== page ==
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By Sophie Louet and Philip Blenkinsop
PARIS/BRUSSELS (Reuters) - France cast serious doubt on Tuesday on the prospects of an EU free trade deal with the United States, adding to opposition within Germany and growing scepticism among Americans.
Washington and Brussels are officially committed to sealing the Transatlantic Trade and Investment Partnership (TTIP) before U.S. President Barack Obama leaves office in January, but their chances of doing so are being eroded by approaching elections on both sides of the Atlantic and Britain's vote in June to leave the European Union.
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"Everything is moving. In this situation it's just not going to happen," said Peter van Ham, senior research fellow at Dutch think tank Clingendael and author of a paper on Tuesday called "TTIP is dead, long live transatlantic trade".
French Trade Minister Matthias Fekl said he would request a halt to TTIP talks at next month's EU trade ministers' meeting in Bratislava after German Economy Minister Sigmar Gabriel declared at the weekend that talks were "de facto dead".
Observers say both are responding to public mistrust of a deal that critics say would lower environmental and food standards and allow foreign multinationals to challenge government policies.
Stop TTIP campaigns have been particularly vocal in Germany and Austria, which supporters of TTIP say are among the countries most likely to benefit from increased U.S. trade.
In the United States, Obama has promoted the accord, saying it would fuel growth. But the public mood is turning increasingly negative, with Republican presidential candidate Donald Trump making attacks on international trade deals a cornerstone of his campaign, saying they have cost U.S. jobs.
His opponent, Democratic nominee Hillary Clinton, has also stepped back from her previous support for free trade when she was U.S. Secretary of State, and has questioned whether trade deals hold down U.S. wages.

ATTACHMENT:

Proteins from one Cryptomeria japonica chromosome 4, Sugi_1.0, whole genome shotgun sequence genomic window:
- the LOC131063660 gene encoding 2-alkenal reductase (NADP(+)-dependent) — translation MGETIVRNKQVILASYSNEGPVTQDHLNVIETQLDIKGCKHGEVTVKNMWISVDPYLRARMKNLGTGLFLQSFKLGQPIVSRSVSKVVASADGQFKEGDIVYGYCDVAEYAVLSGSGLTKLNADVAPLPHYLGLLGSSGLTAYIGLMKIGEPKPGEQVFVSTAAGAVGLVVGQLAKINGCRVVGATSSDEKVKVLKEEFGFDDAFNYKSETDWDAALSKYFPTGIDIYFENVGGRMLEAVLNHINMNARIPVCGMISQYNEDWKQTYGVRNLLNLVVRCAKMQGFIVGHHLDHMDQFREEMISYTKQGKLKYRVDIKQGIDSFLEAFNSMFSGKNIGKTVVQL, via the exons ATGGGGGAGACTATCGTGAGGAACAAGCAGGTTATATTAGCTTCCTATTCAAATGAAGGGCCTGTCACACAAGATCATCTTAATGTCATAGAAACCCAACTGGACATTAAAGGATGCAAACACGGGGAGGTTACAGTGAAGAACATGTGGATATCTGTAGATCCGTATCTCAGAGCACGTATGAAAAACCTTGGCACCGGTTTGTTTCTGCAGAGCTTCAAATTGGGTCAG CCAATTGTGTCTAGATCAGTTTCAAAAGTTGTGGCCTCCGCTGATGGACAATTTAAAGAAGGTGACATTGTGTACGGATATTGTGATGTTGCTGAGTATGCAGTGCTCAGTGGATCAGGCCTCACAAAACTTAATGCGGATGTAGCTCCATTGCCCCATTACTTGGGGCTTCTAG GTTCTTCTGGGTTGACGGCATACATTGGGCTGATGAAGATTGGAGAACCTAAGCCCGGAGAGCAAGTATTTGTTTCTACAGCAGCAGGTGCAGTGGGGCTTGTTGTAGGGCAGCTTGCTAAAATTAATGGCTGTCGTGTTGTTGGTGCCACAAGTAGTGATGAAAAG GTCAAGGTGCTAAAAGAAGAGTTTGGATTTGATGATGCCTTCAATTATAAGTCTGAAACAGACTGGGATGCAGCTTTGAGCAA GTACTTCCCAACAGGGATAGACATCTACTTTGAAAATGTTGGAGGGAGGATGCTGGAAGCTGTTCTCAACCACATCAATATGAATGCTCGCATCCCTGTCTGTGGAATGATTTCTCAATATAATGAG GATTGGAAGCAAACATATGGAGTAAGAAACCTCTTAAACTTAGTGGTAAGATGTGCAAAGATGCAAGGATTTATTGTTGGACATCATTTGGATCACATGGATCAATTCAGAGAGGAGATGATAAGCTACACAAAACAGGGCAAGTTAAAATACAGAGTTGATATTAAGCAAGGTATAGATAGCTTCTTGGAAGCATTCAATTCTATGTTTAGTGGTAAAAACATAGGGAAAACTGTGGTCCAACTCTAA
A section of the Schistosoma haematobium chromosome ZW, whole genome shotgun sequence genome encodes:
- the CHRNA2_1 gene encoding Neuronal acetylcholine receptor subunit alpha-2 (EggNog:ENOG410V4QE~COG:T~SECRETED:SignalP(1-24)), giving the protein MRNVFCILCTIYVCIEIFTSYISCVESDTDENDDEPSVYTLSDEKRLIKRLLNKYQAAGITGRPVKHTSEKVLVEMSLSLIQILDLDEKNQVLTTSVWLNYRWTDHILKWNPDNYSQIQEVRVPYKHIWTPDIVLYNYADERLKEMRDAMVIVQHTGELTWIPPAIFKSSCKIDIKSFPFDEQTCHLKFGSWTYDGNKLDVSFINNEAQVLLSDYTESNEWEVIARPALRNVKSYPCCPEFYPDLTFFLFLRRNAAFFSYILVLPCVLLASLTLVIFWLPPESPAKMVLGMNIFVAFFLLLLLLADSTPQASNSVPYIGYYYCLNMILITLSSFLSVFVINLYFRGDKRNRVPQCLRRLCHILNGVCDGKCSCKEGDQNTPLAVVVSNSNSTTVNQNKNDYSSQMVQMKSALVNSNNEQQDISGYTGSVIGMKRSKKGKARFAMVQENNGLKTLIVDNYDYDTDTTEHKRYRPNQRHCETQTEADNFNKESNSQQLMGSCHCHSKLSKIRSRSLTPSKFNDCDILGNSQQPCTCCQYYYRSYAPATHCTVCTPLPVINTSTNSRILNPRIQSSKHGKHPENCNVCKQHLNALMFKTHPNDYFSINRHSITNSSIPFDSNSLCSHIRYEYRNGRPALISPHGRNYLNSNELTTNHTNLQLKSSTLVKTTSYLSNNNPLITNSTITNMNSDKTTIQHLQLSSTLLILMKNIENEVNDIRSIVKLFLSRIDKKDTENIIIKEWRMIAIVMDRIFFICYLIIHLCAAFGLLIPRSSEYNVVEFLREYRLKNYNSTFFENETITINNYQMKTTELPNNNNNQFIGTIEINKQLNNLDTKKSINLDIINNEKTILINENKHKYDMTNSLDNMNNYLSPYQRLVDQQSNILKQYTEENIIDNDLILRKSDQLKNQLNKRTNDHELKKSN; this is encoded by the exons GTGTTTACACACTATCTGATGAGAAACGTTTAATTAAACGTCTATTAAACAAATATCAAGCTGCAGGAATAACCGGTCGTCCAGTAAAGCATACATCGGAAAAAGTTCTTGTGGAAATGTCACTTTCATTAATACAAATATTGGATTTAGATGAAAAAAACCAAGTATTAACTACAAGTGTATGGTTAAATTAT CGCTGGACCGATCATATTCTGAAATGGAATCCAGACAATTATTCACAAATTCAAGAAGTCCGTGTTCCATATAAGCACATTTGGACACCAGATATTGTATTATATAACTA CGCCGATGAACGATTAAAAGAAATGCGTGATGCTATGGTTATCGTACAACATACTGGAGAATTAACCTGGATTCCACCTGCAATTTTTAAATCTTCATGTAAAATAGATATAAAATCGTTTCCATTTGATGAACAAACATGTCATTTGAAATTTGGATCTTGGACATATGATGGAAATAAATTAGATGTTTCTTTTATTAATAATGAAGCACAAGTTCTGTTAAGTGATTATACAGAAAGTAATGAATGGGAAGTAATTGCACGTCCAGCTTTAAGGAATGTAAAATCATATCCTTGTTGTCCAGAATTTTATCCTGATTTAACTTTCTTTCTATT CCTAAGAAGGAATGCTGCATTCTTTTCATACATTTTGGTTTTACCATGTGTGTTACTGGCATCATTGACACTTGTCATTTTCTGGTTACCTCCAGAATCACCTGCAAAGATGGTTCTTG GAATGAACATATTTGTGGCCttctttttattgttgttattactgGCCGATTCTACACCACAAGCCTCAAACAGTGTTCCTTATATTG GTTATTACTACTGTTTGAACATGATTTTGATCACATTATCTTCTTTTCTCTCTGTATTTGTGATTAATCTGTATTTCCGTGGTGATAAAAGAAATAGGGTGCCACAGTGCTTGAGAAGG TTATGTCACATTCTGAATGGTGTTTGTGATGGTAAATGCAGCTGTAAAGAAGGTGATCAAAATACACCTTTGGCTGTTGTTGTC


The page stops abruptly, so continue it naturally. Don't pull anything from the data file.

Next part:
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German Foreign Minister Frank-Walter Steinmeier, of Gabriel's Social Democratic Party (SPD), urged diplomats and business chiefs on Tuesday to counter anti-globalization sentiments that are fuelling opposition to free trade deals.
Ahead of elections in France and Germany next year, politicians are keenly aware that TTIP is not a vote winner.
The Bertelsmann Foundation poll showed only 17 percent of Germans saw TTIP as a good thing in April, down from 55 percent two years earlier.
"There may be an economic rationale, but everyone is scrapping for votes and you lose votes if you support TTIP," Van Ham said, adding that any credit from potential free trade gains would be two to three years away.
Supporters say TTIP could boost each economy by $100 billion, creating jobs at a time of economic uncertainty as growth and consumption slow in China and emerging markets. EU leaders backed TTIP talks at a summit in June.
Speaking to reporters in Washington, White House spokesman Josh Earnest admitted "significant aspects" of the deal were unresolved, but said U.S. Trade Representative Michael Froman would travel to Europe in an effort to push the talks forward.
"I anticipate that when he travels to Europe in mid-September that they'll be engaged in substantive discussions and hopefully will be able to make some additional progress," Earnest said.
Three years of negotiations have failed to resolve multiple differences, however, including over public procurement and rules to protect foods from particular regions, such as Parma ham, which the EU wants, and greater access to services and for its agricultural products, as demanded by the United States.
"Practically there's no real change. It's been stuck for the better part of two years," said Hosuk Lee-Makiyama, director of Brussels-based think tank ECIPE.
EU trade chief Cecelia Malmstrom told journalists negotiations had not failed and that many EU countries had said they still backed TTIP.
They included Italy, whose trade and industry minister said it was essential for Italian exporters that the negotiations bore fruit.
Germany's Gabriel is the chairman of the SPD who share power with Chancellor Angela Merkel's conservatives. Merkel backs the talks and her spokesman insisted on Monday that they should continue.
Malmstrom added that it made no sense to suspend talks in September because the two sides could still make advances in regulatory cooperation, agreeing standards that are important to industries such as the auto sector, and that could be picked up by Obama's successor even if a deal was not sealed this year.
"The more work we have done, the easier it is to resume," she said before a planned video conference with Froman.
Froman has said Britain's EU exit will affect TTIP because Britain consumes about a quarter of U.S. exports to the bloc.
Trade analysts say that Washington may be preparing for the end of trade talks, which typically conclude with each side holding the other responsible for failure.
President Francois Hollande told ambassadors on Tuesday that talks were "bogged down" and "unbalanced" and it was an illusion to imagine that a deal could be sealed during Obama's term.
"Very soon you end in a blame game," said Lee-Makiyama. "But trade negotiations never really die. They just go into a stock-taking phase."
(Reporting by Sophie Louet and John Irish in Paris, Crispian Balmer in Rome, and Madeline Chambers and Andrea Shalal in Berlin; Writing by Andrew Callus, Philip Blenkinsop and Bill Rigby; Editing by Catherine Evans and James Dalgleish)